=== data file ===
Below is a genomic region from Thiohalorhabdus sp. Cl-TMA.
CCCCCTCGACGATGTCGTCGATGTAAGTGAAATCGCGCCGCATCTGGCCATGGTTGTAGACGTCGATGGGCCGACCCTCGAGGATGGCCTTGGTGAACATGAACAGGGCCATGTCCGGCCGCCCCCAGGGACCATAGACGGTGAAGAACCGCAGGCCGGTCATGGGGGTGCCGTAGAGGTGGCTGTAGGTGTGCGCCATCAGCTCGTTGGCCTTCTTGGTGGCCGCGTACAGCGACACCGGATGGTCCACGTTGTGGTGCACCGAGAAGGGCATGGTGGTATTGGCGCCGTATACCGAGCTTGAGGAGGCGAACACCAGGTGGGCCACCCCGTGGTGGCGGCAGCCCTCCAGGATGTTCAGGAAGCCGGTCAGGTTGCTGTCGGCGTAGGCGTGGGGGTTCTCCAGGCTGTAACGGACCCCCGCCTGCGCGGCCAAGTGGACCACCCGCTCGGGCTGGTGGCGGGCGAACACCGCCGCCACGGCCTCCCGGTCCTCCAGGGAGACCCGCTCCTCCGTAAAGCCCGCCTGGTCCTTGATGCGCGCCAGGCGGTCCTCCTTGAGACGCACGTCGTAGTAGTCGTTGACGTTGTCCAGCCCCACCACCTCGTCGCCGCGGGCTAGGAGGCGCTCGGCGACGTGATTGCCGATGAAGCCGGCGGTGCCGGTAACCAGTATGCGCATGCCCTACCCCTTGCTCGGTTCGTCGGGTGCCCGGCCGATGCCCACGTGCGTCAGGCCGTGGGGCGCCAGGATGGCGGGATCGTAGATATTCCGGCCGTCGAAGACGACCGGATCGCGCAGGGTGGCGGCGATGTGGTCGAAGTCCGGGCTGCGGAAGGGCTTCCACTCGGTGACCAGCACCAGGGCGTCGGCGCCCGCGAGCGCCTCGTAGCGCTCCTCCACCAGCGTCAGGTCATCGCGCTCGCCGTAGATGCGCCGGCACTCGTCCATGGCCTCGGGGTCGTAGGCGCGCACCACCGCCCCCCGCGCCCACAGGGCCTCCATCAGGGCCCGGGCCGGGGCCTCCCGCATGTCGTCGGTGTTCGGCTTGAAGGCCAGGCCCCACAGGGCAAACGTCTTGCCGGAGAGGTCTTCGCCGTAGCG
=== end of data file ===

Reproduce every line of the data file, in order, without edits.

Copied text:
Below is a genomic region from Thiohalorhabdus sp. Cl-TMA.
CCCCCTCGACGATGTCGTCGATGTAAGTGAAATCGCGCCGCATCTGGCCATGGTTGTAGACGTCGATGGGCCGACCCTCGAGGATGGCCTTGGTGAACATGAACAGGGCCATGTCCGGCCGCCCCCAGGGACCATAGACGGTGAAGAACCGCAGGCCGGTCATGGGGGTGCCGTAGAGGTGGCTGTAGGTGTGCGCCATCAGCTCGTTGGCCTTCTTGGTGGCCGCGTACAGCGACACCGGATGGTCCACGTTGTGGTGCACCGAGAAGGGCATGGTGGTATTGGCGCCGTATACCGAGCTTGAGGAGGCGAACACCAGGTGGGCCACCCCGTGGTGGCGGCAGCCCTCCAGGATGTTCAGGAAGCCGGTCAGGTTGCTGTCGGCGTAGGCGTGGGGGTTCTCCAGGCTGTAACGGACCCCCGCCTGCGCGGCCAAGTGGACCACCCGCTCGGGCTGGTGGCGGGCGAACACCGCCGCCACGGCCTCCCGGTCCTCCAGGGAGACCCGCTCCTCCGTAAAGCCCGCCTGGTCCTTGATGCGCGCCAGGCGGTCCTCCTTGAGACGCACGTCGTAGTAGTCGTTGACGTTGTCCAGCCCCACCACCTCGTCGCCGCGGGCTAGGAGGCGCTCGGCGACGTGATTGCCGATGAAGCCGGCGGTGCCGGTAACCAGTATGCGCATGCCCTACCCCTTGCTCGGTTCGTCGGGTGCCCGGCCGATGCCCACGTGCGTCAGGCCGTGGGGCGCCAGGATGGCGGGATCGTAGATATTCCGGCCGTCGAAGACGACCGGATCGCGCAGGGTGGCGGCGATGTGGTCGAAGTCCGGGCTGCGGAAGGGCTTCCACTCGGTGACCAGCACCAGGGCGTCGGCGCCCGCGAGCGCCTCGTAGCGCTCCTCCACCAGCGTCAGGTCATCGCGCTCGCCGTAGATGCGCCGGCACTCGTCCATGGCCTCGGGGTCGTAGGCGCGCACCACCGCCCCCCGCGCCCACAGGGCCTCCATCAGGGCCCGGGCCGGGGCCTCCCGCATGTCGTCGGTGTTCGGCTTGAAGGCCAGGCCCCACAGGGCAAACGTCTTGCCGGAGAGGTCTTCGCCGTAGCG